Features and performanceAs its name implies, the headline feature of the Brisbane SD48 is its SD card playback capability, which is accessed via a slot situated horizontally down the right side of the faceplate. For our test, we loaded up a mini SD card with a number of MP3 tracks encoded at 128Kbps. Selecting “SD Card” from the source menu automatically started the tracks playing, and we were pleased to see that the system displayed full folder and file names for tracks on the card. The Brisbane accommodates up to 127 music directories and displays ID3 tag information up to 30 characters in length. While users can navigate folders and files by using the up/down and left/right arrows on the left-hand keypad, the Brisbane SD48 provides no other means of browsing for tracks by name, meaning that drivers could find themselves skipping through long lists of songs before listening to the track they want to hear.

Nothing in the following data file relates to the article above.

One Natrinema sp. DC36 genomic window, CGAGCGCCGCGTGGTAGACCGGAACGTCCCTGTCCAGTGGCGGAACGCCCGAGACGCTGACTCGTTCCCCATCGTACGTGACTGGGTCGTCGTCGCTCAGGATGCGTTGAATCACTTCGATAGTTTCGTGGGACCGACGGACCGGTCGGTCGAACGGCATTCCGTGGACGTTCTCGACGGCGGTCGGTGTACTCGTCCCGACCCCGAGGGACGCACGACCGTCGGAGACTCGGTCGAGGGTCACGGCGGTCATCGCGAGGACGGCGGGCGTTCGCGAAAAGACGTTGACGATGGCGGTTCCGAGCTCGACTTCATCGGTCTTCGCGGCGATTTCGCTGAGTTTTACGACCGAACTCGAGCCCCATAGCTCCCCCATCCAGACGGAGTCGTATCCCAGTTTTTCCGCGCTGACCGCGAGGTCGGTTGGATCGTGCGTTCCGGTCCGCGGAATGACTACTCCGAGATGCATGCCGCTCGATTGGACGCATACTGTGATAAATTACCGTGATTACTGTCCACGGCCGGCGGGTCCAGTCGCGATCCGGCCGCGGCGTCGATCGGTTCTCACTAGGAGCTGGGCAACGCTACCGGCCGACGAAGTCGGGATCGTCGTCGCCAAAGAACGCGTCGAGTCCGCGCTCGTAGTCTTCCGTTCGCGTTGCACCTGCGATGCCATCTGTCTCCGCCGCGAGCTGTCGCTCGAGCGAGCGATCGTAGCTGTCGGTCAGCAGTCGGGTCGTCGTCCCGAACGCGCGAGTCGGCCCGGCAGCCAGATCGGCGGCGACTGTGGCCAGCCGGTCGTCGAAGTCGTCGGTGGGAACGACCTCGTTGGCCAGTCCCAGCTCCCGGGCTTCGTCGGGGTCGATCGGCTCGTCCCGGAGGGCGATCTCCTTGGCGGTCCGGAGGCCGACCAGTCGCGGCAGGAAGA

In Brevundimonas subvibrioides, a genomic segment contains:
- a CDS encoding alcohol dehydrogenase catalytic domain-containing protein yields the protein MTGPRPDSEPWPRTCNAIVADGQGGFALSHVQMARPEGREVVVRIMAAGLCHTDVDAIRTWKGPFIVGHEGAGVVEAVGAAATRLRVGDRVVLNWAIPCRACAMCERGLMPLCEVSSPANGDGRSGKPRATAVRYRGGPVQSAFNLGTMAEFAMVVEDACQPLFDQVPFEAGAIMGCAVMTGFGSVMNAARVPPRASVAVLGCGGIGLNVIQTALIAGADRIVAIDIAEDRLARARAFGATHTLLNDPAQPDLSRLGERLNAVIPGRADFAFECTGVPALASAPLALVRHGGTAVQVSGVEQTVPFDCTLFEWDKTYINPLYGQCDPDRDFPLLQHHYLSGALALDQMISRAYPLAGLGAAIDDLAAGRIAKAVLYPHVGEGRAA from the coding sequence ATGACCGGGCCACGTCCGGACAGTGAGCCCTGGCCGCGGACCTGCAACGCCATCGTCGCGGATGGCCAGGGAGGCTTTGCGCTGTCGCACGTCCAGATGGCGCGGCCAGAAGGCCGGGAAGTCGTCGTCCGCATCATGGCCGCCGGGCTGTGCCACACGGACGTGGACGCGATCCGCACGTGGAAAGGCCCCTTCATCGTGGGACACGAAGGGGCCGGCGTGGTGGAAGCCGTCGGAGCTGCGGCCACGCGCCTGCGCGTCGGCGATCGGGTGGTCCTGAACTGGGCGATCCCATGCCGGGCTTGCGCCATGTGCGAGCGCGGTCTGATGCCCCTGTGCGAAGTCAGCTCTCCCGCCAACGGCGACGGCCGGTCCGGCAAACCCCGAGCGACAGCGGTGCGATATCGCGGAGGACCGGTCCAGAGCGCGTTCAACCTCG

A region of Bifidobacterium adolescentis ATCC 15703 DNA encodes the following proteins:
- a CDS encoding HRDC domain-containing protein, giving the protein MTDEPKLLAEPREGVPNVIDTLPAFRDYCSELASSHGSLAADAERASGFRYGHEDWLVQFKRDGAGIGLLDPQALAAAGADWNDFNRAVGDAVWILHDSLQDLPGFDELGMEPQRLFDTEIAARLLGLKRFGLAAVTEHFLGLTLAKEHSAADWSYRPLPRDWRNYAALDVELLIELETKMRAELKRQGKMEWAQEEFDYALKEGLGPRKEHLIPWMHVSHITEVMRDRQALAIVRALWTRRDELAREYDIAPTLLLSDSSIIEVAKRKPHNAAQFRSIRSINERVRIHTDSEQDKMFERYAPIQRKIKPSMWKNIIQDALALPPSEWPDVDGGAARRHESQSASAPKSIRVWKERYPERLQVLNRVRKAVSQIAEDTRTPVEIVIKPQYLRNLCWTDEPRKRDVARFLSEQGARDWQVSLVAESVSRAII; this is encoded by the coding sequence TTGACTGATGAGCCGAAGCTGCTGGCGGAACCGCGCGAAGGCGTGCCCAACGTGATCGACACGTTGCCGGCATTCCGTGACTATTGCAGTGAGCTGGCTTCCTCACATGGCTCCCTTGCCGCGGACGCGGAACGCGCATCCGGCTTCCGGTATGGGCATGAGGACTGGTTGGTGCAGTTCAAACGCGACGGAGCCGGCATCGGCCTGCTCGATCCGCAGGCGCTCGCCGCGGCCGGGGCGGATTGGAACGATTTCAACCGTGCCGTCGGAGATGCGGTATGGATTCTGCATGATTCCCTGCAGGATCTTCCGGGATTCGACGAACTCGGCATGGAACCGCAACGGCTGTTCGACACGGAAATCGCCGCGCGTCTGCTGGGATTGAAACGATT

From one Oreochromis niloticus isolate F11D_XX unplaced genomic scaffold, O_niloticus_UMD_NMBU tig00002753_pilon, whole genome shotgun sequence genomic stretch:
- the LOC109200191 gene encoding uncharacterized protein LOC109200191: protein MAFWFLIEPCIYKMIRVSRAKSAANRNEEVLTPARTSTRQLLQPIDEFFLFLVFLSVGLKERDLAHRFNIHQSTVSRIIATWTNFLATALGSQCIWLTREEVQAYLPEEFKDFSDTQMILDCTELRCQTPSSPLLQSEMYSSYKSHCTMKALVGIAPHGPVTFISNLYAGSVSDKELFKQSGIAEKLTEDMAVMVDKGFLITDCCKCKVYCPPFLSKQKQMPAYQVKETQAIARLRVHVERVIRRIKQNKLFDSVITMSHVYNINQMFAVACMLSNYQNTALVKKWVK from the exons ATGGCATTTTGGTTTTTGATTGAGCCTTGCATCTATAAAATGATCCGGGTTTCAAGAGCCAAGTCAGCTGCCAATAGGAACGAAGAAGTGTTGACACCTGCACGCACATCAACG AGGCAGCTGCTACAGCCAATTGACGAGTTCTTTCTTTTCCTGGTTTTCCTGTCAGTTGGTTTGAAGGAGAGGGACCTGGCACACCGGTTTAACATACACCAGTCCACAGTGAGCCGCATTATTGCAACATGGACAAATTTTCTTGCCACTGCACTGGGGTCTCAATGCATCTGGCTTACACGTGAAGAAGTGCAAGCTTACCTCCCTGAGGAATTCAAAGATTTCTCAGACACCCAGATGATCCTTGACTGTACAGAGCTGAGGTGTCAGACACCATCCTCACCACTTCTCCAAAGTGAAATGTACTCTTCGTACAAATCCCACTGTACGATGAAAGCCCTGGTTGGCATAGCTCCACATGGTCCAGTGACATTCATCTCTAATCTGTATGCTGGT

In sumWith its discless design and support for a range of digital-audio sources, the Blaupunkt Brisbane SD48 could well represent the future of the car stereo (although it could do with being more iPod-friendly). It offers decent audio output and a good range of audio-customization features, and with a price tag of around $160, it offers an alternative to entry-level stereos from the likes of Sony and Alpine. However, its lack of disc-playing capabilities and its basic faceplate design may deter some.